Partition circles and rectangles into two, three, or four equal shares, describe the shares using the words halves, thirds, half of, a third of, etc., and describe the whole as two halves, three thirds, four fourths. Recognize that equal shares of identical wholes need not have the same shape.


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Unpacking the Standard: 2.G.A.3
Student Friendly Learning Target: 2.G.A.3


Students will recognize the "part-whole" relationship in whole pieces and their fractional parts. Students should describe and partition a whole into two halves, three thirds, etc. within the shapes of circles and rectangles and refer to these pieces with that language. At this grade level, students should not be using the formal symbols of “½”, “1/3”, and “¼”.

Understanding the Standard:

    • Manipulatives such as circle fractions provide a wonderful opportunity to introduce the part-whole relationship that exists with fractions. Begin with the whole, half, thirds, and fourths pieces to create a basic understanding of this concept. Allow students to explore using the fourths to make halves and wholes in order to show the equal relationship among the pieces.
    • Allow ample opportunity for students to make partitions of circles and rectangles write the words (whole, halves, thirds, and fourths) with each picture and concrete representations.
    • Introduce real-life examples of the part-whole relationship through such experiences as cutting a pizza, pie or large cookie cake. The bigger the pieces, the fewer pieces are yielded. However, the more times the circle must be divided, the individual pieces become smaller in size.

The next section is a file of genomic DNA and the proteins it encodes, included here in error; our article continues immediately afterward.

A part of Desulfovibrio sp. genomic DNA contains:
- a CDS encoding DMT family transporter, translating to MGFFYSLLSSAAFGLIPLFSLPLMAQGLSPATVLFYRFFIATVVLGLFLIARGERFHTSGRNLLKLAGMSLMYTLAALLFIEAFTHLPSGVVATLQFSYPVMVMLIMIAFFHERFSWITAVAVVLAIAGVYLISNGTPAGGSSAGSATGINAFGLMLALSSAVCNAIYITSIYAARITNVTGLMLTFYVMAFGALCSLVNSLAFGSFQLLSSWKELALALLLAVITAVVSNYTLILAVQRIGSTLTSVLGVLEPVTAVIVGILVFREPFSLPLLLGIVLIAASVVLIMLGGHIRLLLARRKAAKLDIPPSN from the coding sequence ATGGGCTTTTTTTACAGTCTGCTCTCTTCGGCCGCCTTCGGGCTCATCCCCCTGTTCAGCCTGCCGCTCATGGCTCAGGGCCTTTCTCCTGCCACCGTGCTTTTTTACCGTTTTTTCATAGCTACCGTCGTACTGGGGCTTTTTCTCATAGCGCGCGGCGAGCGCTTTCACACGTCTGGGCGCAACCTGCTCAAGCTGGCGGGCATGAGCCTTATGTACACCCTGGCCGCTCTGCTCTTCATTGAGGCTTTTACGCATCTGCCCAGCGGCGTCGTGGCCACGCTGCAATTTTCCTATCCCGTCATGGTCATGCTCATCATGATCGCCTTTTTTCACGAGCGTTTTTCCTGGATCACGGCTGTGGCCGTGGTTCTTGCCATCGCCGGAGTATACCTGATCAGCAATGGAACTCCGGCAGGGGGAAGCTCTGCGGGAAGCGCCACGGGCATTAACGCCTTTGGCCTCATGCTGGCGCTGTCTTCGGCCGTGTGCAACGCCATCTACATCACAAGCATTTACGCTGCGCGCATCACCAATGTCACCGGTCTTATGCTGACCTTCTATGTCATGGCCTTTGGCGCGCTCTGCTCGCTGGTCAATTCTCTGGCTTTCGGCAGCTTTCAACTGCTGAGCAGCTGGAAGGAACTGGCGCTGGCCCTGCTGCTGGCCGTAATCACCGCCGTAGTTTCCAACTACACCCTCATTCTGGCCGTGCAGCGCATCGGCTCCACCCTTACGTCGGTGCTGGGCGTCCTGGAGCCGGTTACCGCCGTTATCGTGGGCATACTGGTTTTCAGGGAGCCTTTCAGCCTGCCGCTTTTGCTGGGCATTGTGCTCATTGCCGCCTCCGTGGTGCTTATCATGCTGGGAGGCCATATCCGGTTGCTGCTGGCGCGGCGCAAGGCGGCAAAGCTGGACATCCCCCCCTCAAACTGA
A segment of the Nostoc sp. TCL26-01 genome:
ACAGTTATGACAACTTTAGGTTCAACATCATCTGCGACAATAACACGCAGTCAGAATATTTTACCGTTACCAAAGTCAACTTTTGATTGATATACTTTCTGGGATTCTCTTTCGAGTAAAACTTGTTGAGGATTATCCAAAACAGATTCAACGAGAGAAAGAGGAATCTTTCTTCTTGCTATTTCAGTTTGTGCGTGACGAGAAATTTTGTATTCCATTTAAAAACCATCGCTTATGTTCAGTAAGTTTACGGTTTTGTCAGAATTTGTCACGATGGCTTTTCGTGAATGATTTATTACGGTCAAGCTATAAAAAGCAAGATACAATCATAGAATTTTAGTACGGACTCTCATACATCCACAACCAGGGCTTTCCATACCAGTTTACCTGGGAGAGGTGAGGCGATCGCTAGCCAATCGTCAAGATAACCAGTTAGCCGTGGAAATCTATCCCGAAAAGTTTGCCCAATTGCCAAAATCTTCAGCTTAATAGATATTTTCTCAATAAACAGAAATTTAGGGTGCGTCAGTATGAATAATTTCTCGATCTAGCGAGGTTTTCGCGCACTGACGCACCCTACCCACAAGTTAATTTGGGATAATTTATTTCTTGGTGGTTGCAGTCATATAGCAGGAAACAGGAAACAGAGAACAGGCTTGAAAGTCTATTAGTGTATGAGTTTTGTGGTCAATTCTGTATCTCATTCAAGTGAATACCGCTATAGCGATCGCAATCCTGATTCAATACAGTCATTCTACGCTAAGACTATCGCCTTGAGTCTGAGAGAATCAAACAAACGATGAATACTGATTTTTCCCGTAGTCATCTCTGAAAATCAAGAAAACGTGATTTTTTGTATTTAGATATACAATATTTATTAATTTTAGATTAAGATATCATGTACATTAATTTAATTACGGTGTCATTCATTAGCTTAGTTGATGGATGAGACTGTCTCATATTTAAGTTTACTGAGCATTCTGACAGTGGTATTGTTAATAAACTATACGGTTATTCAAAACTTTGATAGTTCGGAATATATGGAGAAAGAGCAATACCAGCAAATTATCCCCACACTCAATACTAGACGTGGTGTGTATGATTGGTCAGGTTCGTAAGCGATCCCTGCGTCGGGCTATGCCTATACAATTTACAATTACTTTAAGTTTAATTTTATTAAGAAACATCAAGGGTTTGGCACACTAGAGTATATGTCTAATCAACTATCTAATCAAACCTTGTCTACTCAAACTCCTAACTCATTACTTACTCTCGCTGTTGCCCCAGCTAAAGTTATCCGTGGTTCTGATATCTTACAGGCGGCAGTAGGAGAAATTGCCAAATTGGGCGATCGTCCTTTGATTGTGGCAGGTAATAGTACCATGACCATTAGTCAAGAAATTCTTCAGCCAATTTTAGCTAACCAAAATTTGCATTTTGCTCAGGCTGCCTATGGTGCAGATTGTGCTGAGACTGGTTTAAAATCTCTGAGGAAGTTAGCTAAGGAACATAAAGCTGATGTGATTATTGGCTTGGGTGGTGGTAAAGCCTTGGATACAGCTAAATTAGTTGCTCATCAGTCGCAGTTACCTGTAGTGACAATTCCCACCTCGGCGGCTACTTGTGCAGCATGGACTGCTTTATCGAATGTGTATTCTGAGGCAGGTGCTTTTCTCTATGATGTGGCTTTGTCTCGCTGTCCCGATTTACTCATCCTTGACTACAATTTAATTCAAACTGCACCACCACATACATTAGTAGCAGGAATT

• Students should compare their ways of partitioning shapes, and then ask whose half (or third, etc.) is bigger.  

      Questions to Focus Instruction:


        • Can my students recognize that a whole circle that already existed before partitioning is still there, as 2 halves, 3 thirds, or 4 fourths?
        • Do my students understand that by separating a circle into more pieces, it yields smaller pieces of the whole?
        • Can students use grid paper to divide a shape into equal pieces that are not the same in shape?
        • Can students compare a fourth, a third, and a half and place them in order of size?
        • Can students partition circles and rectangles into a given number of equal shares, and use the correct vocabulary to describe their actions?



          Prior to: Students are able to correctly identify pieces that represent wholes, halves and fourths. Students can create picture representations or drawings that depict these concepts as well. Additionally, students can use appropriate vocabulary to describe the relationship between the pieces and the whole. See 1.G.A.3.

          At Grade Level:
          Students will identify wholes, halves, thirds, and fourths as fractions of rectangles and circles that represent the relationship between the parts and the whole.

          Moving Beyond:
          Students will express a section of a whole shape as 1/2, 1/3, or 1.4. Further, they will identify equivalent fractions and compare fractional pieces with one another. See 3.G.A.2 for progression.